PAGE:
Plastics Information

What is laminating?

Lamination occurs when two or more layers of material are put together by either cohesion or adhesion. Plastic laminates are usually various layers of material held together by some sort polymer or plastic material. Laminates and reinforced plastics can be difficult to distinguish from reinforced plastics because the layers often provide strength and reinforcement as well to the base plastic material. The primary way to tell the two products apart is that laminates are usually made up of layers of material. Laminates are also primarily made in to flat sheet or tubes and rods versus reinforced plastics can be molded into complex shapes or geometries.

There are many types of laminates processes to consider. Processes like co-extrusion are technically a laminate. Many different materials can be laminated together as is the case in bullet resistant polycarbonate which is made up of polycarbonate, acrylic and some sort of urethane interlayer. Another process yields what are considered either low pressure laminates or high pressure laminates. For the purpose of this article we will focus on high pressure laminates, also called high pressure laminates.

A paper, fabric or cloth are usually saturated or impregnated in a plastic resin system of some kind of thermosetting resin system like melamine, phenolic, polyester or epoxy. Originally high pressure laminates found applications as counter top material. Today, these materials are being used in much more dynamic applications like printed circuit boards, gears and pulleys and the like.

A major disadvantage of high-pressure laminates is the slow production process compared to other plastics technology processes. However, the properties of the material in regards to strength and stiffness at elevated temperature can be a useful product in solving certain challenging applications.

If you would like a more information regarding high pressure laminates, click on this link to our online sortable material chart.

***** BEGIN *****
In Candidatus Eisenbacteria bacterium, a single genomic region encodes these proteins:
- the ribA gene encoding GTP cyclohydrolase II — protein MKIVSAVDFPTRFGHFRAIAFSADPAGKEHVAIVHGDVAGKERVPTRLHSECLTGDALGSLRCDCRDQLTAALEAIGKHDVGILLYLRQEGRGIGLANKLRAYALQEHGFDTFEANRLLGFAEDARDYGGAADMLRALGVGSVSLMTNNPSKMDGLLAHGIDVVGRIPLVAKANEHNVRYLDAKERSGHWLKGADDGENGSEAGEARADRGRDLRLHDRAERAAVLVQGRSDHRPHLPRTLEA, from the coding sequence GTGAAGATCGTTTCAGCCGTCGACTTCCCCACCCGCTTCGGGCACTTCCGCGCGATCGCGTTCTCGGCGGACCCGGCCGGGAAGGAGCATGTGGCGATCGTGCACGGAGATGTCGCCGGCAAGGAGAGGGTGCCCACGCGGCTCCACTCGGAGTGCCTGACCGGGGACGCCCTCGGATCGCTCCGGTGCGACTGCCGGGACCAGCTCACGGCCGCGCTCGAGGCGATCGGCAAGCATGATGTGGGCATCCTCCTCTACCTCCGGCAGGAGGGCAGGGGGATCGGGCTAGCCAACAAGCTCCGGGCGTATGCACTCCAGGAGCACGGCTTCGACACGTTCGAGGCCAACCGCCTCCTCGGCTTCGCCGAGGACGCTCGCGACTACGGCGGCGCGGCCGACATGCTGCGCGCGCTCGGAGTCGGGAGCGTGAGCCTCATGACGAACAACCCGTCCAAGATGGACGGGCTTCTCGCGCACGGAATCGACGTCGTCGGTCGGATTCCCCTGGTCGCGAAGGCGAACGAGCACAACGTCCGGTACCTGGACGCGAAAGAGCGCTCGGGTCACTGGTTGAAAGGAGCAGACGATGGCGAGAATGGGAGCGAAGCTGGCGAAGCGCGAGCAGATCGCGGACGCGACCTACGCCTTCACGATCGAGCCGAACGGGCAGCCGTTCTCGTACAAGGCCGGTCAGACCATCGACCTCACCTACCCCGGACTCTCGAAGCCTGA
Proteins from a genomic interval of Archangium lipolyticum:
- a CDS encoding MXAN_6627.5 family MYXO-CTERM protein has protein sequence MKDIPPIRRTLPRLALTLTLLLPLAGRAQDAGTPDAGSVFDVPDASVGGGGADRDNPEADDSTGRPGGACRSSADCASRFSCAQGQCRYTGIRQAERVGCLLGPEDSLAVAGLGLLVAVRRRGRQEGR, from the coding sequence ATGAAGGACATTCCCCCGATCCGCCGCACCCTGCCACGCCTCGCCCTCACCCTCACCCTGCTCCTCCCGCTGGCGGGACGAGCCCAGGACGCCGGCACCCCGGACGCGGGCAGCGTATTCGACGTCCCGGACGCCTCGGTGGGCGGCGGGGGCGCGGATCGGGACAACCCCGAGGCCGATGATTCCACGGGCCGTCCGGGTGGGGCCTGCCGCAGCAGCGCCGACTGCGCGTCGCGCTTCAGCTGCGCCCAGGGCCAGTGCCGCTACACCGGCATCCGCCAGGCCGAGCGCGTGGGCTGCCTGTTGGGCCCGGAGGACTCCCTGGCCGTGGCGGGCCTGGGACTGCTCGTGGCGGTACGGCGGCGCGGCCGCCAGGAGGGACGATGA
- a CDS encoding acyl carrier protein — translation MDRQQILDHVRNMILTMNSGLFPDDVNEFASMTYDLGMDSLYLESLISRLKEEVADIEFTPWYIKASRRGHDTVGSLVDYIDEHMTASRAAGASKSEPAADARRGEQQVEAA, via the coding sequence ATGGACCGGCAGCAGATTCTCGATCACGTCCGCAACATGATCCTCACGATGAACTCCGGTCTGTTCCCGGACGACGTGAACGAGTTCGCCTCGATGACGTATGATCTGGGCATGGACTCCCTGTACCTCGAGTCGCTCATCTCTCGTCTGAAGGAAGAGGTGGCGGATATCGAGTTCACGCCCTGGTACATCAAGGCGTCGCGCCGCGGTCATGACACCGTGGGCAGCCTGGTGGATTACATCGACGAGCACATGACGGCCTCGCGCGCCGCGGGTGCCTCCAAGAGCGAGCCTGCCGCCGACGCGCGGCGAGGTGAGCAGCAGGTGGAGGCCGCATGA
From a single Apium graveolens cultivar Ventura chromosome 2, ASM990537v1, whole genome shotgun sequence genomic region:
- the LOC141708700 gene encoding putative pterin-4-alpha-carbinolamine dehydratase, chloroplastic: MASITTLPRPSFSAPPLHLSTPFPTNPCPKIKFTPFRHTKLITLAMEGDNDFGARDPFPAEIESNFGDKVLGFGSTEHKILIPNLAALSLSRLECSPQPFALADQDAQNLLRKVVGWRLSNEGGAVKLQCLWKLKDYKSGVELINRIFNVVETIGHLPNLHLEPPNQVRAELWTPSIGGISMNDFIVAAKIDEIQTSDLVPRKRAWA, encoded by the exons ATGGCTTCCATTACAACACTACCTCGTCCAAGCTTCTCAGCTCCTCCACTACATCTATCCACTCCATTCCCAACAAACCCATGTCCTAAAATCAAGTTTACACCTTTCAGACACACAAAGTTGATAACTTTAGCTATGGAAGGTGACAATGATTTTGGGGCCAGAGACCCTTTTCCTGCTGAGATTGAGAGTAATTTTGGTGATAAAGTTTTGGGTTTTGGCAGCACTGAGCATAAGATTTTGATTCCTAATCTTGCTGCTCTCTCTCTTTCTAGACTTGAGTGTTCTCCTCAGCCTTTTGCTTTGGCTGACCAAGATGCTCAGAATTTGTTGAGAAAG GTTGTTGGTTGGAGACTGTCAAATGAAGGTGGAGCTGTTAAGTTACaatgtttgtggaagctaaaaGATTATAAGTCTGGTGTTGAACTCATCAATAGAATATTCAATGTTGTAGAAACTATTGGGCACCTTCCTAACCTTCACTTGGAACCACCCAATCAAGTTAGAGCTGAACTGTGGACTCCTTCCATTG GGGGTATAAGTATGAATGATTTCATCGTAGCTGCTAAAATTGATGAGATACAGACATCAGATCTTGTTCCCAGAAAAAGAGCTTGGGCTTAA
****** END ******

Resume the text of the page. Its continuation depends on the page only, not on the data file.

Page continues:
Plastics Information

What is Compression Molding?

Compression molding is a common process used for both thermoplastic and thermoset stock shape materials. Compression molding is accomplished by placing the plastic material (can be a granular or pelletized form) in a mold cavity to be formed by heat and pressure. The process is someone similar to making waffles. The heat and pressure force the materials into all areas of the mold. The heat and pressure cycle of the process will harden the material and then it can be removed.

Typically, thermosetting compounds like polyesters, phenolics, melamines and other resin systems are compression molded using alternating layers of different reinforcement materials to create a final product. However, there are various thermoplastics that are commercially compression molded as well.

Advantages of injection molding:

– Extremely low to zero residual stress left in stock shape.

– Can economically provide large parts.

– Tooling costs are relatively low.

Disadvantages:

– Flask may require trimming, can be sharp.

– Cycle times can be slow, a factor in producing larger volume orders.

– Can be higher priced than extruded products (when comparing thermoplastics).

Compression molding is a valuable tool where it has a fit. Obviously for thermosets, it is a primary process but in thermoplastics it can often times be useful in creating a base stock shape to machine extremely complex geometries without having to take excessive time and steps to anneal parts. This can increase production cycle time and reduce overall cost while delivering exceptional finished parts. For a complete listing of available compression molded thermoplastics for machining, give Plastics International a call or email us at sales@plasticsintl.com.